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Old 02-13-2018, 10:05 PM
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Default Has anyone measured the sensitivity of the RSP2?

I got an RSP2 back when they were first announced, but I have had little success actually using it. Part of the problem is that I am not all that familiar with the software and the other part is that I really just don't like the software. It seems that it wasn't designed to do the kind of things I want to do. Anyway, I decided to have another go at the thing and hooked it up to my HP8924C to see if it actually receives. I attempted to measure the sensitivity of it and, after fooling with all the various controls, it seems the sensitivity is around a half of a microvolt for 12 dB SINAD at 915 MHz. I didn't try any other frequencies. The 900 MHz region is one of prime interest to me and if it doesn't perform there, I don't have a lot of use for it. I could actually manipulate the display to see the signal below where it became just noise in the headphones. That was mostly just for curiosity's sake since I need to actually get information from what I receive. I will try to measure some more frequencies tomorrow and try different software with it to see if that makes a difference.
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Old 02-14-2018, 5:27 AM
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Quote:
Originally Posted by WPXS472 View Post
I got an RSP2 back when they were first announced, but I have had little success actually using it. Part of the problem is that I am not all that familiar with the software and the other part is that I really just don't like the software. It seems that it wasn't designed to do the kind of things I want to do. Anyway, I decided to have another go at the thing and hooked it up to my HP8924C to see if it actually receives. I attempted to measure the sensitivity of it and, after fooling with all the various controls, it seems the sensitivity is around a half of a microvolt for 12 dB SINAD at 915 MHz. I didn't try any other frequencies. The 900 MHz region is one of prime interest to me and if it doesn't perform there, I don't have a lot of use for it. I could actually manipulate the display to see the signal below where it became just noise in the headphones. That was mostly just for curiosity's sake since I need to actually get information from what I receive. I will try to measure some more frequencies tomorrow and try different software with it to see if that makes a difference.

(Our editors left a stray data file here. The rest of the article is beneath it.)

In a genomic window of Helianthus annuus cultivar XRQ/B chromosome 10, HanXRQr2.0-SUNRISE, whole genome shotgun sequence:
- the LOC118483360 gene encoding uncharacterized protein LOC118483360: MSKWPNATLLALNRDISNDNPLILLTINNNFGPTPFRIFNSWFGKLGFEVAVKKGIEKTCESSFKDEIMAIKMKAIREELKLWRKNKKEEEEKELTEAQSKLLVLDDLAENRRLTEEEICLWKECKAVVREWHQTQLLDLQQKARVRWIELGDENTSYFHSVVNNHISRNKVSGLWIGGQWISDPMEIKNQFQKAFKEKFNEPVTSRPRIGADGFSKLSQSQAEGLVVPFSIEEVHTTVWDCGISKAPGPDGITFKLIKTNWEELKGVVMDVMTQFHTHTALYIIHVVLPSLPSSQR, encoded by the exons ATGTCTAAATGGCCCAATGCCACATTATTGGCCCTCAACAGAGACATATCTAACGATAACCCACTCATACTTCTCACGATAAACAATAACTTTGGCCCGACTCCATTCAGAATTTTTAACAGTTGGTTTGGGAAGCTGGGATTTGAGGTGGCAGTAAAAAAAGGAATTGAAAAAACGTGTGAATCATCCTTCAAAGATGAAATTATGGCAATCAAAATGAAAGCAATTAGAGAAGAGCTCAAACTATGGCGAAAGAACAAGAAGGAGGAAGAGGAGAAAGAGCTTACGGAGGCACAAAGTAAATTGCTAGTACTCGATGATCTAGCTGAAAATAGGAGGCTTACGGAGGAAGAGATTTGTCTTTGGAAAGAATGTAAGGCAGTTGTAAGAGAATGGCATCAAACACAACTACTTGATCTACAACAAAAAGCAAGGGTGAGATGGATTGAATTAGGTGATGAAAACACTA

A filter would be useful and may bring down the noise floor.

If you haven't already, post this in the unofficial Facebook group. They are very active in there. I wrote "unofficial" because, whereas it is, the devs also use it. SDRplay are very helpful.

Hardware:
https://www.facebook.com/groups/sdrplay/

Software:
https://www.facebook.com/groups/sdruno/
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Last edited by Flatliner; 02-14-2018 at 6:46 AM..
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Old 02-14-2018, 6:58 AM
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Many folks don't realize there's an RF attenuation slider in SDRuno. It's in the main window. I find I'm able to attenuate some of the noise out. Add in some noise reduction and noise blanking as needed.

Ironically most of my noise comes from one Roku device in the 3MHz range. I swapped wall warts to no avail, then I swapped the Roku unit with no luck. I'm not sure why that is, but now that I know, I unplug it before scanning the lower bands.

I'm able to receive ADS-B broadcasts from hundreds of miles away using a 2m mag mount on a table (no ground plane) using an RSP2.
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Old 02-14-2018, 9:37 AM
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Sorry Flatliner, I don't do social media at all, so Facebook is out. I don't think a filter would help much seeing as how I am not in a RF dense environment. I was using HDSDR software. I will try the stuff intended for the RSP today and see if it makes a difference. I have one of the older, small dongle type of SDRs and recall it being quite sensitive. I will have to dig it out and see if I can get it to work under Windows 10. I was just wondering if anyone had actually measured the sensitivity of their RSP2. The main thing I don't like about the software is all those waterfall and spectrum displays. I would rather have a GUI that looks more like a regular receiver with controls that emulate those of a regular receiver.